2009 – Easter Break. We went to Athens. I had just gotten a new job – actually a promotion and as soon as we got back from holiday, the day after, there was a product launch. Guess what I did that entire Easter Break while the husband and kids explored the gorgeous seawater swimming pool every afternoon? Yep. You guessed right.
2010 – Summer holiday. We went to Lake Garda, Verona and Venice. I don’t remember what it was but I was worried about something and instead of checking-out of work, I spent my entire time putting the WiFi to terrible use online, working.
This went on for a while until I couldn’t keep much of anything straight. I worked evenings. I worked weekends. And in all honesty I felt it was what I had to do to have a career. If I wanted to “make” it – I just had to put in the hours. All those people who don’t “make” it get there because they’re slackers and don’t know how to work. I knew how to work. And be a mom. And have a social life. And write through writer’s block. I was super woman on speed.
2011 – I finally realize that all the hard work and “great job” pats on the backs didn’t mean I was going to make it. Fuck, I didn’t even know what “making” it meant.
2012 – Summer. I quit my job in early July and wasn’t going to start my new job until September. I had seven weeks of holiday. For the first time since I left university I had these many weeks off. I couldn’t stress about my previous job because who gave a shit. I couldn’t worry about my new job because I hadn’t started yet.
My husband was convinced that I’d start to go out of my mind but you know what, you get used to not doing anything but chilling really, really fast. School started, kids went to school, husband went to work – I spent my day writing, reading, searching for recipes on Epicurious, grocery shopping, cooking, working out, picking kids and dropping kids off…it was fabulous.
And I learnt something really important. For some odd reason, even though I had left my job that I worked so hard at the company didn’t fall apart. Somehow the company managed to do just fine without me. It was an important lesson.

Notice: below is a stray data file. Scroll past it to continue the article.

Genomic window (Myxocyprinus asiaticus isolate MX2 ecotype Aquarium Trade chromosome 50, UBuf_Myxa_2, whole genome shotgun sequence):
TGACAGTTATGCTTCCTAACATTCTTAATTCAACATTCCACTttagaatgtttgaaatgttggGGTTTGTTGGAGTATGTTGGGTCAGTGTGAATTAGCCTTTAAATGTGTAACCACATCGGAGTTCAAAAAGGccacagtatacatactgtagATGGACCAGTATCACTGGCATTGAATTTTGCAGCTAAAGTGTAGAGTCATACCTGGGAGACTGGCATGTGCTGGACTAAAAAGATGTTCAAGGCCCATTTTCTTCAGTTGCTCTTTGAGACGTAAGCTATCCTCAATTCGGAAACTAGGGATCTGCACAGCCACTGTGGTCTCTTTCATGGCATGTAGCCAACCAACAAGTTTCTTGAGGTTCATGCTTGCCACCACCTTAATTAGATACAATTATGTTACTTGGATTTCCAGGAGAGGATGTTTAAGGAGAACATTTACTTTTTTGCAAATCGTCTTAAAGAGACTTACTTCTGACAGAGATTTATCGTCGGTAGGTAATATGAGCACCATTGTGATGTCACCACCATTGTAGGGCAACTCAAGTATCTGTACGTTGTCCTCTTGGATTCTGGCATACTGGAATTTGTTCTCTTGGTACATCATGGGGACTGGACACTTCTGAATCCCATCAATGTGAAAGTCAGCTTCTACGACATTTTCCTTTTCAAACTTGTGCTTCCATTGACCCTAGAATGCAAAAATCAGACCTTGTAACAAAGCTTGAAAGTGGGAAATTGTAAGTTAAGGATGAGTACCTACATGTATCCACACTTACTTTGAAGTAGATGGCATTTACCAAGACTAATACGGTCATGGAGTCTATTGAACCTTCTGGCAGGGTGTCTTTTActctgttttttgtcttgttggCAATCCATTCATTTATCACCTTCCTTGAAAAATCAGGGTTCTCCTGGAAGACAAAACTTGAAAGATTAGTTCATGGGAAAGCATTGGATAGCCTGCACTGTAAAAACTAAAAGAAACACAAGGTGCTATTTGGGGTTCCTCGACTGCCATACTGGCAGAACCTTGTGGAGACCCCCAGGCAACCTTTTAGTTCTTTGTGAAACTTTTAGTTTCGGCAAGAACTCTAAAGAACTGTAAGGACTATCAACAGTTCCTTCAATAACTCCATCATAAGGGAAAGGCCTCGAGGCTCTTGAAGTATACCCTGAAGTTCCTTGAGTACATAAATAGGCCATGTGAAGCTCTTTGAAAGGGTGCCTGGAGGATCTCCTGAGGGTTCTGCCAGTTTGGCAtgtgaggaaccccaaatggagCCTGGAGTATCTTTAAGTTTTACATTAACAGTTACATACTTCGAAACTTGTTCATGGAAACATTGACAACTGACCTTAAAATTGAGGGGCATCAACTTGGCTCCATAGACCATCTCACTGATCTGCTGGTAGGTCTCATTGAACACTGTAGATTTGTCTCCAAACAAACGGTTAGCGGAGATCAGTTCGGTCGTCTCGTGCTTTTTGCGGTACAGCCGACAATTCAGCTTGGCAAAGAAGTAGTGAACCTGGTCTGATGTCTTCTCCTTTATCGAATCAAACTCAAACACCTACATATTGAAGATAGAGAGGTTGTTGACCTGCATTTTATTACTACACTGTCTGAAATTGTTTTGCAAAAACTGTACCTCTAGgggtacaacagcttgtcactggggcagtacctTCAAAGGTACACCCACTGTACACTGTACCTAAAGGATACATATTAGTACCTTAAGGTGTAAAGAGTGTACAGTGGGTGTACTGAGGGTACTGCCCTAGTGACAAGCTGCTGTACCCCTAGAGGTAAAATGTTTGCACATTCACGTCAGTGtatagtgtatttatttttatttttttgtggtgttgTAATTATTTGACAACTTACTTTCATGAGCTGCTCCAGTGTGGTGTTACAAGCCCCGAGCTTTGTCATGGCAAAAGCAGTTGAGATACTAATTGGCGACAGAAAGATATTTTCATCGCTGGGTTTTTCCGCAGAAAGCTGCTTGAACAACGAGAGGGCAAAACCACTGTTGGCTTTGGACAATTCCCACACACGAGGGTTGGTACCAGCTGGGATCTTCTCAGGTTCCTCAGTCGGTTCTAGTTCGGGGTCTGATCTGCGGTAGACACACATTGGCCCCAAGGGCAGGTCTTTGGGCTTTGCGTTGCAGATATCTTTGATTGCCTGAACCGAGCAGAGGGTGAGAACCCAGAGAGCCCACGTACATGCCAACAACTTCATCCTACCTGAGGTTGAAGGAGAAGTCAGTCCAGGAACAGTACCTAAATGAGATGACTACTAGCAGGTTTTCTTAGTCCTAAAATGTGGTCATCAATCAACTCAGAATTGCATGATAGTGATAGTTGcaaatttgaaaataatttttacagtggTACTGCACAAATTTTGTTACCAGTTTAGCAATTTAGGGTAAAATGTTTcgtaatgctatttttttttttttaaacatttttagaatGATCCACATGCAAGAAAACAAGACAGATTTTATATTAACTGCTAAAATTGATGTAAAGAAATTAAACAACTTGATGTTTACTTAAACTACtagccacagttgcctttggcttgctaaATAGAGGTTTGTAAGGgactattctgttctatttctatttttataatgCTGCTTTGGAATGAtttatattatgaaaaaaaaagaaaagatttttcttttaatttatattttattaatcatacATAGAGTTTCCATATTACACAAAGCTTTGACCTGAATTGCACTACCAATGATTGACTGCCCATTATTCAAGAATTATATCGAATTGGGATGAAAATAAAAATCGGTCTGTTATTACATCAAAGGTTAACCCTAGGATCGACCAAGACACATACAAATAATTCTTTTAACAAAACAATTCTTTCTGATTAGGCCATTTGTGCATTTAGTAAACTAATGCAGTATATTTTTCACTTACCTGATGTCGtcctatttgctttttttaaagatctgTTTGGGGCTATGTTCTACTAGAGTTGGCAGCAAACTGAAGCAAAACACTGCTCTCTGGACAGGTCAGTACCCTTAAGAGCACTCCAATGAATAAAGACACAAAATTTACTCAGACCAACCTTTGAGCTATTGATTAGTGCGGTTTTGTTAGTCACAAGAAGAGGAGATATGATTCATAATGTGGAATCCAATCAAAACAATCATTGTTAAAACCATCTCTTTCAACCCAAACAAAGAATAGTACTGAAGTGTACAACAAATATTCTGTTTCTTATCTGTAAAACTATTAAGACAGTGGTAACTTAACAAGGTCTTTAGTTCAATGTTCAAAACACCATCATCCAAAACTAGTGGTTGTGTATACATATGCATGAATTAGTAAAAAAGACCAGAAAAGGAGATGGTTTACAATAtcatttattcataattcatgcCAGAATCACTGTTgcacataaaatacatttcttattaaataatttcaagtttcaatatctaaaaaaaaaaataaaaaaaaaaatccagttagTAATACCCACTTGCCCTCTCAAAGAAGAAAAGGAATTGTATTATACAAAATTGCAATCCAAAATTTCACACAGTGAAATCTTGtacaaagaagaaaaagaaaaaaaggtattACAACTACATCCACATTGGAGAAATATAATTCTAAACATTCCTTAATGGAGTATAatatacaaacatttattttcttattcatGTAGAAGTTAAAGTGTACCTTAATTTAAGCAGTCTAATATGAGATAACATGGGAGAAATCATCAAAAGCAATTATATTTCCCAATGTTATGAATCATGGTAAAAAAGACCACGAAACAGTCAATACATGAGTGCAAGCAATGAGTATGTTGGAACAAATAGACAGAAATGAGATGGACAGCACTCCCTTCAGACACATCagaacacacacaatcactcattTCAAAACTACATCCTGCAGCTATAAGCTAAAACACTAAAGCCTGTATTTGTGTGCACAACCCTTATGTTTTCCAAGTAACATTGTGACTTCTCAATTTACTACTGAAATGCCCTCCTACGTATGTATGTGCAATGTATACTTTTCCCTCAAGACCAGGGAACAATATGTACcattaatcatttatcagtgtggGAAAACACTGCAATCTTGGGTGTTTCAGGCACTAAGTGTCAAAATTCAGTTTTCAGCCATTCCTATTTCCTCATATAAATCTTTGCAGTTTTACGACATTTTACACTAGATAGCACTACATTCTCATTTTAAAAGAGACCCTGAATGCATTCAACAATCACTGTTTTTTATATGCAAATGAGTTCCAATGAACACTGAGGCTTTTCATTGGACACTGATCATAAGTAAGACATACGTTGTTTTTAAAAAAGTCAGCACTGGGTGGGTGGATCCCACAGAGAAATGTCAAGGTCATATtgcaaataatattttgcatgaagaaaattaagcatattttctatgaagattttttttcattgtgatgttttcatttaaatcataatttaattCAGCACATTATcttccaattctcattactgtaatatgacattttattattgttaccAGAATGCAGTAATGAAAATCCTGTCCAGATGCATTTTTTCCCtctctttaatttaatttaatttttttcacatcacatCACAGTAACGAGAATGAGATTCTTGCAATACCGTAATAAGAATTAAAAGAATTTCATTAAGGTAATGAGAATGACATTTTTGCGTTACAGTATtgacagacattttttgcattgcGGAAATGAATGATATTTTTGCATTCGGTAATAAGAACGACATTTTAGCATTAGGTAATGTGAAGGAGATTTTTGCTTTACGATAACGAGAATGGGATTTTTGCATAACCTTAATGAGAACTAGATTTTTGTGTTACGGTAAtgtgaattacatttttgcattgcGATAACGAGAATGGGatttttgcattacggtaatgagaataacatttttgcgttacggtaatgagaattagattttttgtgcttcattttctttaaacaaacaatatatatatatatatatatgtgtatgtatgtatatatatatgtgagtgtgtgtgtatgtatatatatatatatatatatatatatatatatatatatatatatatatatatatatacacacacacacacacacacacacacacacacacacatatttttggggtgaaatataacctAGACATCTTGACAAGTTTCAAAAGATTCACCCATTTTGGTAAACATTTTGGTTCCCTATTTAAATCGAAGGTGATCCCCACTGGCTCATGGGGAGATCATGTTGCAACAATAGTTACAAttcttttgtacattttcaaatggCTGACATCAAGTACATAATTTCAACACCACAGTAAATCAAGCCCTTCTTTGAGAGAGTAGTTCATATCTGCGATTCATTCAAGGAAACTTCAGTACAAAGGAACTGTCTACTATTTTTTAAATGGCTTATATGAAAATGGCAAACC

Now when I go on holiday – and even if it’s for a short few days or three weeks, I turn my work email on my phone and iPad off. If it’s urgent and the skies fall, someone will call me. But in reality I don’t have that kind of a job. I ain’t important enough. It’s all going to be just okay.
I have gotten so much into it that today morning when I woke up and saw a work-related SMS I was more than a little annoyed that it was nothing serious and someone had taken my out of office message about sending me a text message for urgent stuff only not seriously enough. It has to be urgent, people because otherwise I need to work on my holiday and I don’t do that anymore.
In my previous life as a workaholic I would’ve logged on immediately – checked email – called people and solved whatever problem there was and felt good about being needed even while I was on holiday. Now, I’m just fine not to be needed all that intensely. A job at the end of the day and no matter how much you “make it” is still just a job and only a part of the whole enchilada.
I love my job. I have fun doing it. It’s challenging work. It’s good work. But just like when I work I don’t check out in the middle of the day to go on holiday – I don’t want to check out of my holiday either. I need to recharge my batteries so I can continue to love my job and enjoy doing it because the last time I didn’t recharge I was starting to climb walls and no one was having fun, not me and definitely not the people around crazy energizer bunny person.
Workaholism is a vicious circle. You keep working all the time until you can’t stop working. It’s all that keeps you going. You don’t know how to relax. You don’t know how to rest. You’re running all the time. When they say you have to stop and smell the roses – this is what they mean. Stop working. Take a break. Tune it all out and smell the fucking roses – or lavender as the case maybe if you’re on holiday in Provence.